But this one is even better because it provides such a captivating picture of what Liberia was like when he worked there in 1999.  The book is a perfect mix of stories about every day life there, analysis of the de-foresting and diamond mining issues (without being boring), and drama in his personal life.

One chapter that was a little heartbreaking was when he returns home to the U.S. for a mandatory leave a year into his job.  He was in long distance relationship with his serious girlfriend and has dinner with her and her friends who are talking about their big diamond engagement rings, five figure corporate dinner tabs, and fancy new furniture.  He doesn’t know how to react.

They had been talking about engagement, but break up by the time he returns to Liberia.

Although I’ve never been to a third world country or had a relationship end because of ideological issues, I could empathize.

Once you’ve realized the disgusting truth about something, whether it’s what kind of destruction may have occurred to produce your beautiful furniture or how much an animal has suffered to produce that meal you’re eating…  it’s hard to go back to taking enjoyment in those things.

There are lots of funny moments in the book too though, I’d recommend it to anyone. So go check out Blue Clay People.

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Twelve By Twelve: A one-room cabin off the grid & beyond the American dream by William Powers.

I’m not much into writing book reviews, but really liked this one so at least wanted to let other people know about it.  The back of the book can summarize better than I can:

“Why would a successful American physician choose to live in a twelve-by-twelve-foot cabin without running water or electricity?  To find out, writer and activist William Powers visited Dr. Jackie Benton in rural North Carolina, where she shared her wildcrafter philosophy of living on a planet in crisis.  Powers, just back from a decade of international aid work, then accepted Benton’s offer to stay at the cabin for a seaon while she traveled.”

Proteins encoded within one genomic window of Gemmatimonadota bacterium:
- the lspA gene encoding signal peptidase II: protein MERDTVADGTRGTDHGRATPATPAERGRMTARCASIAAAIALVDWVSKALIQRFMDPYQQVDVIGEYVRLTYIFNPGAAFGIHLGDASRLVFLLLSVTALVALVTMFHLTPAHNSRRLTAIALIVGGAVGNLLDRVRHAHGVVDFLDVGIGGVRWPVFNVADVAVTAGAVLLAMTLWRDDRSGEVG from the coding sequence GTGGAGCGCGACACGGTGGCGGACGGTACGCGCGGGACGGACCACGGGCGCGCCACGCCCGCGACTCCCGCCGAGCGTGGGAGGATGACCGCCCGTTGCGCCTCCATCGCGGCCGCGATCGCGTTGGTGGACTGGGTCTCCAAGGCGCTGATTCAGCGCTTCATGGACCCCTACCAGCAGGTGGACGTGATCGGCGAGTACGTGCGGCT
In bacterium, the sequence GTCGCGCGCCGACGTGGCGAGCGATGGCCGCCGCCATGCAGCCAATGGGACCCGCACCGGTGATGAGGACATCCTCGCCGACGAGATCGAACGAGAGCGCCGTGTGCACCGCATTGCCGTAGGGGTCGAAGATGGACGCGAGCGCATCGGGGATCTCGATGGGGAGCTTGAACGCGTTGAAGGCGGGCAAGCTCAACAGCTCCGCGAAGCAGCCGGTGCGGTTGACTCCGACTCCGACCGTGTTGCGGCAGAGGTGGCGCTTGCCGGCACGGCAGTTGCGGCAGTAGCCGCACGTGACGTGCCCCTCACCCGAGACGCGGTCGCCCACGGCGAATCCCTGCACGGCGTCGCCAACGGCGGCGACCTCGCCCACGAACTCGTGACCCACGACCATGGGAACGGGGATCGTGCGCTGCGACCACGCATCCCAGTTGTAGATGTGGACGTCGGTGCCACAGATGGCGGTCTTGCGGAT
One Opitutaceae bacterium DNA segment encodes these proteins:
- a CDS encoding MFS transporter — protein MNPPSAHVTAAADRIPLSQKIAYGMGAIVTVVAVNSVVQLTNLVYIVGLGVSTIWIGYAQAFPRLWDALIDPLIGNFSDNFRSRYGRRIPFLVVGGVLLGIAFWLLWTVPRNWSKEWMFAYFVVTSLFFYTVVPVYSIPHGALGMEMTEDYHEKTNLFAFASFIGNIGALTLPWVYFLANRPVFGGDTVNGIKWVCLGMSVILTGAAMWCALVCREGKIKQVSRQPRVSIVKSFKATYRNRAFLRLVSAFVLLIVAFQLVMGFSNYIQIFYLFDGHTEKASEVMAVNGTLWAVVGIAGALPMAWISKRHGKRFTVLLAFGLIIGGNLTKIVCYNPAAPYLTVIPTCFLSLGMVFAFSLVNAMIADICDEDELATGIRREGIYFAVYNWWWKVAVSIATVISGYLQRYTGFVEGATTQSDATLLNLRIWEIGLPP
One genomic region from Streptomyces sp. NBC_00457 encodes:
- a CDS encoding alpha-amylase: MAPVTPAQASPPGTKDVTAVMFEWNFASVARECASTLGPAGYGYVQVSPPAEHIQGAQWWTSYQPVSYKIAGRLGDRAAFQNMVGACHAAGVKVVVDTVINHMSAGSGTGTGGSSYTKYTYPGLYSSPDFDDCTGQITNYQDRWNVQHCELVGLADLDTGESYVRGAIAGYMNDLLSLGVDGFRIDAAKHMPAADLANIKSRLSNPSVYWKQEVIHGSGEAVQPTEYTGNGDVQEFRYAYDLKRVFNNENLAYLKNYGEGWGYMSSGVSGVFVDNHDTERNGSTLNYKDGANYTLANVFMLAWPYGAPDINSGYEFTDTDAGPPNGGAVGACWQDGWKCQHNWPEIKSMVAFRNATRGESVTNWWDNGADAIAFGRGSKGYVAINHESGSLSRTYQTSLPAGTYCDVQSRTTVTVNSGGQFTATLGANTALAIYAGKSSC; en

So the book is mostly a memoir of this guy’s time living in the 12 x 12 and getting to know the neighbors also living “alternative lifestyles”.  He writes a lot of his thoughts about how the world works in relation to simple living, and also includes stories from his time abroad.

One passage I could especially relate to:

“In international aid work, the philosophical chasm between living well and living better can lead to culture clash – as well as to serious marital problems.  I know a French aid worker who married a woman from Burkina Faso.  Their most difficult problem isn’t money or in-laws but idleness.  His wife, he confided to me one day, “has to have five or six hours a day of doing absolutely nothing in order to be happy.”  My friend is inclined to fill every available moment with work, hobbies, and travel, but his wife prefers to simply sit on the stoop watching the breeze in the trees, idly chatting and joking.  If she doesn’t get this idle time, she becomes grouchy.”

I read that and thought “that’s me!”  I’m happiest when I can spend hours sitting on my porch in the sun reading, or taking long aimless walks – I just wish I could find other people to do them with me.  My ideal life would be to have other stay at home moms on my block who weren’t rushing around to scheduled activities, who weren’t so busy, who just wanted to spend the afternoons casually hanging out.

Anyway, this book is great.  It made me think a lot about how I want to live my life, it’s easy to read and the writing is perfect balance between philosophy, interesting stories, and drama between the neighbors and in Powers’ own life.